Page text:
It’s not the title of a novel by Daphne du Maurier, although you could be forgiven for thinking it might be. No, Blackford’s Beauty is a classic quilting block. Living up to its name it is a very pretty block when made well (lots of points in this one – no pressure). Follow me as we embark on Block 5 of our Quilt Sew Along and breathe life into a Blackford’s Beauty all your own.
BLACKFORD’S BEAUTY QUILT BLOCK
Finished Size 12″ (Unfinished 12-1/2″)
Blackford’s Beauty quilt block has been around for a long time. It is a classic block made from squares, rectangles and triangles. There’s a bit more to it than some of the blocks we have made so far, so take your time and enjoy building this one.
You will need three, contrasting fabrics for this block as well as the background fabric.
A. One 16″ x 2″ strip (blue)
B. One 16″ x 2″ strip (white)
C. Eight 3-1/2″ x 2″ rectangles (white)
D. Four 2″ x 2″ squares (blue)
E. Eight 5″ x 2″ rectangles (red)
F. Eight 2″ x 2″ squares (light blue)
G. Eight 2″ x 2″ squares (white)
H. One 3-1/2″ x 3-1/2″ square (light blue)
The background fabrics for this block are B, C & G.
- All seams are 1/4″ and I use a stitch length of 1.8.
- As a rule, you would press your fabric seams towards the dark side (darker fabric) but not always. I finger press my seams before pressing with an iron. This allows me to change the seams’ direction if needed without stretching my fabrics.
- In bulky areas press your seams open as this will help reduce thickness.
We are going to begin by making all four corner units. We are going to use ‘strip sets’ to make the four patch or checkerboard units that sit in the corners. This method will help speed things up and there will be a lot less cutting.
Take your two 16″ x 2″ fabric strips A and B and place right sides together (RST). Now pin along the length of your strips aligning your edges as you go. This will help stop your fabrics from traveling as you sew. Now stitch along the length of your fabrics. When finished finger press your seam towards the darker fabric (dark side) before fixing the seam in place with your iron.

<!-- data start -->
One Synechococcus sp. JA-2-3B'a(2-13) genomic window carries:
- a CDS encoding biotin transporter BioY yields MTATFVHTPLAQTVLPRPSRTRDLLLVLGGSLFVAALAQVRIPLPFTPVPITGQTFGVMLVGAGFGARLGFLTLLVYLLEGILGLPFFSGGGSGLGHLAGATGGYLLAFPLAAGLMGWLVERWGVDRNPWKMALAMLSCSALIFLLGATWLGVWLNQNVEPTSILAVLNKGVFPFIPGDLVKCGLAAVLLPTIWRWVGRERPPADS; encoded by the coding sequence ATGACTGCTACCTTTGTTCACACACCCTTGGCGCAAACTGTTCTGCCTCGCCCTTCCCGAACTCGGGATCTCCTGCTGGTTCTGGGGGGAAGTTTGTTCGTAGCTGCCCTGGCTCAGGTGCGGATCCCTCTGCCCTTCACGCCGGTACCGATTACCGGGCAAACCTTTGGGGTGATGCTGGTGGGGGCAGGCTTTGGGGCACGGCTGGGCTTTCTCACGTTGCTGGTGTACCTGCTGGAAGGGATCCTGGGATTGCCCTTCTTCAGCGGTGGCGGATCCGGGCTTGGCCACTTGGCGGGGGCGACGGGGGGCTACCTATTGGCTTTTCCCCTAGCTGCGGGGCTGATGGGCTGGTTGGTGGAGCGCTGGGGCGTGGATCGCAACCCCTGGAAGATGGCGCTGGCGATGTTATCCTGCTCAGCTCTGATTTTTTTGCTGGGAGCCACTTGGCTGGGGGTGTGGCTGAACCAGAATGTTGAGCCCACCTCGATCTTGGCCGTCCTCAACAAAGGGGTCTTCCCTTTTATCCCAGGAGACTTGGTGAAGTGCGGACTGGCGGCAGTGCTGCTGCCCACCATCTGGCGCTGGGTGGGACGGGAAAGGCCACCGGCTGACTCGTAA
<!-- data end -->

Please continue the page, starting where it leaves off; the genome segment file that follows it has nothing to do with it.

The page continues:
Then cut your unit across the rows into eight 2″ units.
Take two of your units and place RST lining up the edges and nesting your seams and sew down the right-hand side.
Before you open your four patch take your seam ripper and unpick the two or three stitches that lie above your horizontal seam. Don’t cut them, just unpick them. Do the same on the other side.
Turn your four patch with the wrong side facing up and finger press your seams in an anti-clockwise direction. As you get closer to the middle your seams should fall open to make a mini four patch in the centre. Press flat with your iron.
Now make three more identical four patch units.
Lay out a complete corner unit using one of your four patches, two of your white 3-1/2″ x 2″ rectangles C and one blue 2″ x 2″ square D.
Now sew the top two pieces together followed by the bottom two to form two rows. Make sure that your seams are pressed in the right direction – see image above.
Then sew the two rows together making sure you align all your edges and nest the centre seam by pushing your fabrics towards each other until they butt tightly. Use pins to hold everything in place then sew your final seam.
Just as before take your seam ripper and unpick the two or three stitches that lie above your horizontal seam on both sides. Don’t cut them just unpick them.
Turn your unit over and twirl your centre seam by finger pressing your seams in an anti-clockwise direction before setting with an iron. You should now have two little four patches on the back of your unit.
Now make three more.
Now we will make the arms of the cross, using the stitch and flip method. We will be making each part of the cross in pairs, so that we are sure to get the ‘V’s pointing in the right direction.
Take two of your red 5″ x 2″ rectangles E, two light blue 2″ x 2″ squares F and two white 2″ x 2″ squares G. On the wrong side of the small squares draw diagonal lines from corner to corner. Make sure the patterned pieces are all pointing in the right directions – see image above.
Now place the small squares on top of the red rectangle (RST). Line up all your edges and use pins to stop your fabric shifting then sew on top of your drawn line.
Now trim away the excess fabric leaving a 1/4″ seam allowance.
Open out your two units and finger press your seams in the direction of the arrows before fixing with your iron.
Then sew the two units together down the centre. Make sure you nest your seams by pushing your fabrics towards each other until they butt tightly. Finger press your seam open then fix with your iron.
Now lay out all your units to form the Blackford’s Beauty block. Make sure that everything is pointing in the right direction.
Keeping your fabrics in order, sew them together one row at a time, taking care to nest your seams and match your points. Finger press your seams in the direction of the arrows before fixing with an iron.
Finally sew your completed rows together pressing your seams towards the centre. Don’t forget to match your points and nest your seams together as you go.
If you have sewn your block together accurately it should measure 12-1/2″ square but if you need to trim it make sure you leave 1/4″ seam allowance on all your points.
Your beautiful Blackford’s Beauty is now complete!